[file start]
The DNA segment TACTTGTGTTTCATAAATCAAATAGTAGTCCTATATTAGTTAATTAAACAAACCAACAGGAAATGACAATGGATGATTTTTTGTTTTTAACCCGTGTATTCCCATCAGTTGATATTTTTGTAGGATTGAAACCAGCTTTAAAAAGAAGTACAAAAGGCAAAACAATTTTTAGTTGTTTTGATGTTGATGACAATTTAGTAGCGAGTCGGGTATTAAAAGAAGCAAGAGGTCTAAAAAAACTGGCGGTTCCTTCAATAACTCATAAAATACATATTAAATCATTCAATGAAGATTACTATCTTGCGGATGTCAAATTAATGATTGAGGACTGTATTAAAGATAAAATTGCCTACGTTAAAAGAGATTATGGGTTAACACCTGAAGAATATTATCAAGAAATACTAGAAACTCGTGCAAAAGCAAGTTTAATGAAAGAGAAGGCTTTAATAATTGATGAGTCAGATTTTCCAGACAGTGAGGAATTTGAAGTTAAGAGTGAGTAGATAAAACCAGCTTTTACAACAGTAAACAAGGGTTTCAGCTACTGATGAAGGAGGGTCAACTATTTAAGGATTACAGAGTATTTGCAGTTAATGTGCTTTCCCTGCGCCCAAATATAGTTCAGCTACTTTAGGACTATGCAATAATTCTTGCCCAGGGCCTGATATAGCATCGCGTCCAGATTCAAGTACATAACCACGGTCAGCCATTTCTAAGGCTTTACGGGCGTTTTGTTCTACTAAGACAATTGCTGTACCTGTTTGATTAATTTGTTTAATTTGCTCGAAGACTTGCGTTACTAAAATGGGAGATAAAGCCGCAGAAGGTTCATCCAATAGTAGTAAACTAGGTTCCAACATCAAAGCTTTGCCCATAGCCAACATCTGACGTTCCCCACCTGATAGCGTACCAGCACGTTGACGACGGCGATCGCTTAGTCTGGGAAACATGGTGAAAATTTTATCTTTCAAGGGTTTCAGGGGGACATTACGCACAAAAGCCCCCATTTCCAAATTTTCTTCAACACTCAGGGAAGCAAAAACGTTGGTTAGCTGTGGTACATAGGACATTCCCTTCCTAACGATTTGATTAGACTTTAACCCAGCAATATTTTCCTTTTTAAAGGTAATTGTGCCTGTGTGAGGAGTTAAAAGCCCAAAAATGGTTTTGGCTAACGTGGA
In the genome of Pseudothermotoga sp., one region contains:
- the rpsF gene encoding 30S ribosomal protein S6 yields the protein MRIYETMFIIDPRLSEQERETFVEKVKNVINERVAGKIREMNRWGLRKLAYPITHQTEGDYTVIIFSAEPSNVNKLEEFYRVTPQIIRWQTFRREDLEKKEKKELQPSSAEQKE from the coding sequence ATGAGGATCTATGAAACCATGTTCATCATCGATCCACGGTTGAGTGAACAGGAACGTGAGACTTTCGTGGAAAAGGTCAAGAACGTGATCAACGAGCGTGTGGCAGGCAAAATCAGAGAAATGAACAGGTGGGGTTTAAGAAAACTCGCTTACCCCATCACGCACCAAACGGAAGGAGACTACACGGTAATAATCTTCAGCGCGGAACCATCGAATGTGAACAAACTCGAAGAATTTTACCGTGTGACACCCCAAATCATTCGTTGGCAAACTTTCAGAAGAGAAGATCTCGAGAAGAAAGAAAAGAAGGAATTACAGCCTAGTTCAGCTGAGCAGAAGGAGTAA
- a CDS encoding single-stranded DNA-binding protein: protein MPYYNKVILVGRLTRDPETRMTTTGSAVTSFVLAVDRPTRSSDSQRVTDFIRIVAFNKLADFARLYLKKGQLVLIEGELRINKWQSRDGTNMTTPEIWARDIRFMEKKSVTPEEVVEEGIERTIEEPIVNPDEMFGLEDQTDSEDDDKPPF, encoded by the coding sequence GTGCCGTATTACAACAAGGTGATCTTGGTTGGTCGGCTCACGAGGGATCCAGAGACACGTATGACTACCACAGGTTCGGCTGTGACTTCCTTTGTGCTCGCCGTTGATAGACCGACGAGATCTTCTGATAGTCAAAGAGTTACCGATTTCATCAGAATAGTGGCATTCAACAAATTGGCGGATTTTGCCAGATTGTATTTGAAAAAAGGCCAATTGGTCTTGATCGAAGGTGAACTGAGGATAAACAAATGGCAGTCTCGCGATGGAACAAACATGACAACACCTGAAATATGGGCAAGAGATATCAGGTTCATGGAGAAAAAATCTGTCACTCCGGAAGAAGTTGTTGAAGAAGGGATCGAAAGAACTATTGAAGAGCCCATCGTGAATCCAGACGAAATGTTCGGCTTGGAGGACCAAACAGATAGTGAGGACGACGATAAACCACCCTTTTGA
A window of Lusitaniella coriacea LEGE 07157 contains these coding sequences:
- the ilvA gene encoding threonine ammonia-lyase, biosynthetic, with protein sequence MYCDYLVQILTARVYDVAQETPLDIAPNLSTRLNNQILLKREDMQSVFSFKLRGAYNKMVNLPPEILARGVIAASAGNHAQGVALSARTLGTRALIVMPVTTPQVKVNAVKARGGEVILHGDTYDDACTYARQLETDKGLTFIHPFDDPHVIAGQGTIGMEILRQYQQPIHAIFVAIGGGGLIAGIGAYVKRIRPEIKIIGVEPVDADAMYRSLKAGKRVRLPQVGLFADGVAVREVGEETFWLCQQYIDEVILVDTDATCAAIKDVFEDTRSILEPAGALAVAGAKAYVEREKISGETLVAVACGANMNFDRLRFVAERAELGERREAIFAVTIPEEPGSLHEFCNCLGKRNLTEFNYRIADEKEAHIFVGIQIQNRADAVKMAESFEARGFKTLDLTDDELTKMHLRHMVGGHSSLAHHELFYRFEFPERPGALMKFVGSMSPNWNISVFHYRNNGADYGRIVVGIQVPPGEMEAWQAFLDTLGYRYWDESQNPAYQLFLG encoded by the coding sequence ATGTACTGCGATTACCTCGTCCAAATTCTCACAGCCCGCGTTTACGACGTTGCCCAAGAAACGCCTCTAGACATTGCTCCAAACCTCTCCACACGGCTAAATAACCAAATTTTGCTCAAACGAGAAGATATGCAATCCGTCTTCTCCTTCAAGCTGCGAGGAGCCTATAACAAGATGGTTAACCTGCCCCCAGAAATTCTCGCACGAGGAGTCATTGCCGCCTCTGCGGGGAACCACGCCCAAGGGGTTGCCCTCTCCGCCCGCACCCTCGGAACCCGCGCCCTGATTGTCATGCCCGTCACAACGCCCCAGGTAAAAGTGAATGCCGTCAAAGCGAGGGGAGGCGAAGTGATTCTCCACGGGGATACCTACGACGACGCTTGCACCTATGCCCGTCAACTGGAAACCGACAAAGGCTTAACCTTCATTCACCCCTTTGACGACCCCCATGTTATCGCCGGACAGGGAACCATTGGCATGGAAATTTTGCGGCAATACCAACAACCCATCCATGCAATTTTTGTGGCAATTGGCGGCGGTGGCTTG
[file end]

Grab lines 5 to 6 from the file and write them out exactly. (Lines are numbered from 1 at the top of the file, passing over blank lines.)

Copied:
A window of Lusitaniella coriacea LEGE 07157 contains these coding sequences:
- the ilvA gene encoding threonine ammonia-lyase, biosynthetic, with protein sequence MYCDYLVQILTARVYDVAQETPLDIAPNLSTRLNNQILLKREDMQSVFSFKLRGAYNKMVNLPPEILARGVIAASAGNHAQGVALSARTLGTRALIVMPVTTPQVKVNAVKARGGEVILHGDTYDDACTYARQLETDKGLTFIHPFDDPHVIAGQGTIGMEILRQYQQPIHAIFVAIGGGGLIAGIGAYVKRIRPEIKIIGVEPVDADAMYRSLKAGKRVRLPQVGLFADGVAVREVGEETFWLCQQYIDEVILVDTDATCAAIKDVFEDTRSILEPAGALAVAGAKAYVEREKISGETLVAVACGANMNFDRLRFVAERAELGERREAIFAVTIPEEPGSLHEFCNCLGKRNLTEFNYRIADEKEAHIFVGIQIQNRADAVKMAESFEARGFKTLDLTDDELTKMHLRHMVGGHSSLAHHELFYRFEFPERPGALMKFVGSMSPNWNISVFHYRNNGADYGRIVVGIQVPPGEMEAWQAFLDTLGYRYWDESQNPAYQLFLG encoded by the coding sequence ATGTACTGCGATTACCTCGTCCAAATTCTCACAGCCCGCGTTTACGACGTTGCCCAAGAAACGCCTCTAGACATTGCTCCAAACCTCTCCACACGGCTAAATAACCAAATTTTGCTCAAACGAGAAGATATGCAATCCGTCTTCTCCTTCAAGCTGCGAGGAGCCTATAACAAGATGGTTAACCTGCCCCCAGAAATTCTCGCACGAGGAGTCATTGCCGCCTCTGCGGGGAACCACGCCCAAGGGGTTGCCCTCTCCGCCCGCACCCTCGGAACCCGCGCCCTGATTGTCATGCCCGTCACAACGCCCCAGGTAAAAGTGAATGCCGTCAAAGCGAGGGGAGGCGAAGTGATTCTCCACGGGGATACCTACGACGACGCTTGCACCTATGCCCGTCAACTGGAAACCGACAAAGGCTTAACCTTCATTCACCCCTTTGACGACCCCCATGTTATCGCCGGACAGGGAACCATTGGCATGGAAATTTTGCGGCAATACCAACAACCCATCCATGCAATTTTTGTGGCAATTGGCGGCGGTGGCTTG